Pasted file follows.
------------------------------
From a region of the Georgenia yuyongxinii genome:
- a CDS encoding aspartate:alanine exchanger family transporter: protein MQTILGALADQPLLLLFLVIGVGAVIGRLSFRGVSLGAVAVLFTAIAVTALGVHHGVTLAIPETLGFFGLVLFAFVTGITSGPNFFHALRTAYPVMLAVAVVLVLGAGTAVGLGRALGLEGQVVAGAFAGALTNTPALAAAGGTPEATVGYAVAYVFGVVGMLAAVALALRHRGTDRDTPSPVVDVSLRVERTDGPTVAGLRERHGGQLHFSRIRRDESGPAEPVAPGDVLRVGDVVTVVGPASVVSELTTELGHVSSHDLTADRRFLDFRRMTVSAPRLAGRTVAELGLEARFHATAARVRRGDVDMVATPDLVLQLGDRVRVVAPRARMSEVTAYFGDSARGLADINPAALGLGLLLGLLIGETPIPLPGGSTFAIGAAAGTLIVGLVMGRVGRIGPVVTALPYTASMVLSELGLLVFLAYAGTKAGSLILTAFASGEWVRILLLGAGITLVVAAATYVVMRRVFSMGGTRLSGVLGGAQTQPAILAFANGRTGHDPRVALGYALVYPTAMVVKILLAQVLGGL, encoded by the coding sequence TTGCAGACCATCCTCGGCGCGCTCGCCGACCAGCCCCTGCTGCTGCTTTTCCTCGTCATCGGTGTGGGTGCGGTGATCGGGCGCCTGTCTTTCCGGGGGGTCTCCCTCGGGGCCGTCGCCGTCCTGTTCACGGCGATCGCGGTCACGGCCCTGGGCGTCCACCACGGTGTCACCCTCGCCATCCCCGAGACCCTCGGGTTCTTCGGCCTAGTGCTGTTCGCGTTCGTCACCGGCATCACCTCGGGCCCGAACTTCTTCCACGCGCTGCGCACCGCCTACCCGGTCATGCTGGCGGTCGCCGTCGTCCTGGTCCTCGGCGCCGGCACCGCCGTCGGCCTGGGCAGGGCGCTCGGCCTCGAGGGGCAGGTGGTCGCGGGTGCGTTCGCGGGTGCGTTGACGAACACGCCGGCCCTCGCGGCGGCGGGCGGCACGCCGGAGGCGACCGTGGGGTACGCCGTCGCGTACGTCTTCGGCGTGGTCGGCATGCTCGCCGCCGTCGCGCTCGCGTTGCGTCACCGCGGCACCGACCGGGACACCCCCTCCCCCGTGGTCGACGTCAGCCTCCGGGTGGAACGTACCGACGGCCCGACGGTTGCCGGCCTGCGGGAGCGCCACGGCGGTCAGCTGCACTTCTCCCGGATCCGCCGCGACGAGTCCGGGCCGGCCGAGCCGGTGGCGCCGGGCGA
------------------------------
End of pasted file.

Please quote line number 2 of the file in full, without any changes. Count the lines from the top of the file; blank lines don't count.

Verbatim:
- a CDS encoding aspartate:alanine exchanger family transporter: protein MQTILGALADQPLLLLFLVIGVGAVIGRLSFRGVSLGAVAVLFTAIAVTALGVHHGVTLAIPETLGFFGLVLFAFVTGITSGPNFFHALRTAYPVMLAVAVVLVLGAGTAVGLGRALGLEGQVVAGAFAGALTNTPALAAAGGTPEATVGYAVAYVFGVVGMLAAVALALRHRGTDRDTPSPVVDVSLRVERTDGPTVAGLRERHGGQLHFSRIRRDESGPAEPVAPGDVLRVGDVVTVVGPASVVSELTTELGHVSSHDLTADRRFLDFRRMTVSAPRLAGRTVAELGLEARFHATAARVRRGDVDMVATPDLVLQLGDRVRVVAPRARMSEVTAYFGDSARGLADINPAALGLGLLLGLLIGETPIPLPGGSTFAIGAAAGTLIVGLVMGRVGRIGPVVTALPYTASMVLSELGLLVFLAYAGTKAGSLILTAFASGEWVRILLLGAGITLVVAAATYVVMRRVFSMGGTRLSGVLGGAQTQPAILAFANGRTGHDPRVALGYALVYPTAMVVKILLAQVLGGL, encoded by the coding sequence TTGCAGACCATCCTCGGCGCGCTCGCCGACCAGCCCCTGCTGCTGCTTTTCCTCGTCATCGGTGTGGGTGCGGTGATCGGGCGCCTGTCTTTCCGGGGGGTCTCCCTCGGGGCCGTCGCCGTCCTGTTCACGGCGATCGCGGTCACGGCCCTGGGCGTCCACCACGGTGTCACCCTCGCCATCCCCGAGACCCTCGGGTTCTTCGGCCTAGTGCTGTTCGCGTTCGTCACCGGCATCACCTCGGGCCCGAACTTCTTCCACGCGCTGCGCACCGCCTACCCGGTCATGCTGGCGGTCGCCGTCGTCCTGGTCCTCGGCGCCGGCACCGCCGTCGGCCTGGGCAGGGCGCTCGGCCTCGAGGGGCAGGTGGTCGCGGGTGCGTTCGCGGGTGCGTTGACGAACACGCCGGCCCTCGCGGCGGCGGGCGGCACGCCGGAGGCGACCGTGGGGTACGCCGTCGCGTACGTCTTCGGCGTGGTCGGCATGCTCGCCGCCGTCGCGCTCGCGTTGCGTCACCGCGGCACCGACCGGGACACCCCCTCCCCCGTGGTCGACGTCAGCCTCCGGGTGGAACGTACCGACGGCCCGACGGTTGCCGGCCTGCGGGAGCGCCACGGCGGTCAGCTGCACTTCTCCCGGATCCGCCGCGACGAGTCCGGGCCGGCCGAGCCGGTGGCGCCGGGCGA